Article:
An assessment of early postpartum contraceptive use among sexually active teenage mothers in Namisindwa District, Eastern Uganda
Kituyi, Arnold Josephs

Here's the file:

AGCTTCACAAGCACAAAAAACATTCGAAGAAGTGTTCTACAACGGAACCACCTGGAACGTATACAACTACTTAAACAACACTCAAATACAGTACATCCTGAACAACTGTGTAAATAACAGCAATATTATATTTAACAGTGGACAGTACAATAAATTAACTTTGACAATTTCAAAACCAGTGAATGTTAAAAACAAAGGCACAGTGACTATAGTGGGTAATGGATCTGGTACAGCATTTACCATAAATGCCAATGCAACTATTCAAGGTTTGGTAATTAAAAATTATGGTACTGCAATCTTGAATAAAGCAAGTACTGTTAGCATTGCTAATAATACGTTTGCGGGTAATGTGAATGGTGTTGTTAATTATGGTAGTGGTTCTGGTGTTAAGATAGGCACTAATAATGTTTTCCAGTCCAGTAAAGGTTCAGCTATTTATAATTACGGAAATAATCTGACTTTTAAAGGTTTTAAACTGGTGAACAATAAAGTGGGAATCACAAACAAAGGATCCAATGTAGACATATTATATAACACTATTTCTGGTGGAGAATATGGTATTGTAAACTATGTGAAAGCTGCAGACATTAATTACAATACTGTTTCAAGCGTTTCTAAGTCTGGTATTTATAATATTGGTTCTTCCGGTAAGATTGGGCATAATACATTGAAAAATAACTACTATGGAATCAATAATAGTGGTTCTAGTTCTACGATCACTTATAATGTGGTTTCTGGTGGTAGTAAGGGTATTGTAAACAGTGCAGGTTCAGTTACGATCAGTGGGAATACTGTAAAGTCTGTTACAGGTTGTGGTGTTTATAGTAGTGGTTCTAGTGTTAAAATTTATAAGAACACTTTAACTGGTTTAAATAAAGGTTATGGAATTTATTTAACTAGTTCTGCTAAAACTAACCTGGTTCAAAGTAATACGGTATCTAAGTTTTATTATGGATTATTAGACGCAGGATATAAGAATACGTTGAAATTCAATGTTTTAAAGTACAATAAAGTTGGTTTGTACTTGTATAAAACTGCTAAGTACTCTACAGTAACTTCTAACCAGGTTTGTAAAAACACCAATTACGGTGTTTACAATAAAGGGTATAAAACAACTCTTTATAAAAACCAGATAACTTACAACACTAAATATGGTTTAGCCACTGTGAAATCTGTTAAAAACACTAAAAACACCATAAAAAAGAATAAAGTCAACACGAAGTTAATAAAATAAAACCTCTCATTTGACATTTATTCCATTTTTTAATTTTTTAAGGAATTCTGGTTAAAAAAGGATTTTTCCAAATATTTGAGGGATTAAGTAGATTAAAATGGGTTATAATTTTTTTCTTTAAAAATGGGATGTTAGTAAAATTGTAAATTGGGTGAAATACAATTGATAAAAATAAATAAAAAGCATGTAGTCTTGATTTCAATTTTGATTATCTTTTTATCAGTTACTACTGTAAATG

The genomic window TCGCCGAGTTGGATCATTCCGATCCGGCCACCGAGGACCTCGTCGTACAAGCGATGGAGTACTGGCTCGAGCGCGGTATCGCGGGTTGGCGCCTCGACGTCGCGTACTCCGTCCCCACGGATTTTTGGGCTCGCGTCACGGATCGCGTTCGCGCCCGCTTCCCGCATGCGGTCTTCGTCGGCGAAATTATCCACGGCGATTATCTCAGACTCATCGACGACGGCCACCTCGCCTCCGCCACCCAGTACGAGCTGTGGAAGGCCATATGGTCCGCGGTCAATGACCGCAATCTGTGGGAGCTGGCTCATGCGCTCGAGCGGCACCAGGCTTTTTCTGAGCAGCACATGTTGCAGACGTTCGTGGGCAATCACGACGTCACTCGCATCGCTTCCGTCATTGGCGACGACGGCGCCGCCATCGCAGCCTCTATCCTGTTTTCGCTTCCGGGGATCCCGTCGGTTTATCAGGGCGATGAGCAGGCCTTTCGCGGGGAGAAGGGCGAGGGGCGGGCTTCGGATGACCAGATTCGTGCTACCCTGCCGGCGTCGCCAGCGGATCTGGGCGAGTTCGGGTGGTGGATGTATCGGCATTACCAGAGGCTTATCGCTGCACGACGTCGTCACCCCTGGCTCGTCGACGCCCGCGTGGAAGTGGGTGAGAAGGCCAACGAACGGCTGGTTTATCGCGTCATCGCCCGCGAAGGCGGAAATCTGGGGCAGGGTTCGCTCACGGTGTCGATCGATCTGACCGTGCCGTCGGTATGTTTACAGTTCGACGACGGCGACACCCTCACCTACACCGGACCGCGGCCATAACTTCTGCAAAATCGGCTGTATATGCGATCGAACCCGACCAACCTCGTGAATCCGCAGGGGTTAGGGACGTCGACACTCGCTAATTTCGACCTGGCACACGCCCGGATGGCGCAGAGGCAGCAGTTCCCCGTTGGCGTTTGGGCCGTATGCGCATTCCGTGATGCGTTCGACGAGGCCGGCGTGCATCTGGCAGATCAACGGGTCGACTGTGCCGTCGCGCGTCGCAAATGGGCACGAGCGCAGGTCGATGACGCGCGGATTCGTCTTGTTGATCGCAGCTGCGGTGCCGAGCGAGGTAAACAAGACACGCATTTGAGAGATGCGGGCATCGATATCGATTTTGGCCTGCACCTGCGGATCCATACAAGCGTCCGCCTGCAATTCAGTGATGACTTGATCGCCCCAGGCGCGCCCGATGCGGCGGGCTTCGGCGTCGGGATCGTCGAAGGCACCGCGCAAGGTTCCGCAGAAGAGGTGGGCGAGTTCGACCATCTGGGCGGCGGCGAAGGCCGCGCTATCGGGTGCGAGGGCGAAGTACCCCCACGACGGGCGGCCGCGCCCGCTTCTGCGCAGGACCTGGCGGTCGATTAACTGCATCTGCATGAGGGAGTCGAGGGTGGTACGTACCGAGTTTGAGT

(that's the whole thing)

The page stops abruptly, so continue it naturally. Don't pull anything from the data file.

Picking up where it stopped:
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An assessment of early postpartum contraceptive use among sexually active teenage mothers in Namisindwa district, Eastern Uganda: Postpartum teenage mothers’ intentions to use contraceptives after childbirth are clear. However, when these mothers should embrace contraception following delivery is the one-million-dollar question. A population based cross section study was conducted to determine postpartum contraceptive use among sexually active teenage mothers, assess underlying factors as well as explore teenage mothers’ experiences, attitudes and perceptions on early postpartum contraception in Namisindwa district, Eastern Uganda. A spatial 10% (32/321) of all teenage mothers used contraception within the first three months following child delivery. Among only users, 18.8% started using contraceptives in the same period. Factors associated with early postpartum contraceptive use were; age of the baby at onset of menstruation after childbirth (aOR = 0.05, 95%CI 0.01-0.42 and previous use of contraceptives (aOR = 0.23, 95%CI 0.07-0.77). In addition to prevalent myths and misconceptions surrounding postpartum contraception, teenage mothers experienced different side effects owing to use of modern contraceptives. There was significantly low contraceptive use among teenage mothers in the early postpartum period and associated factors were revealed. Influence from social networks had both a negative and positive effect on postpartum contraceptive use. Intensified targeted awareness on the benefits of early postpartum contraception could minimize unwanted successive pregnancies among teenage mothers.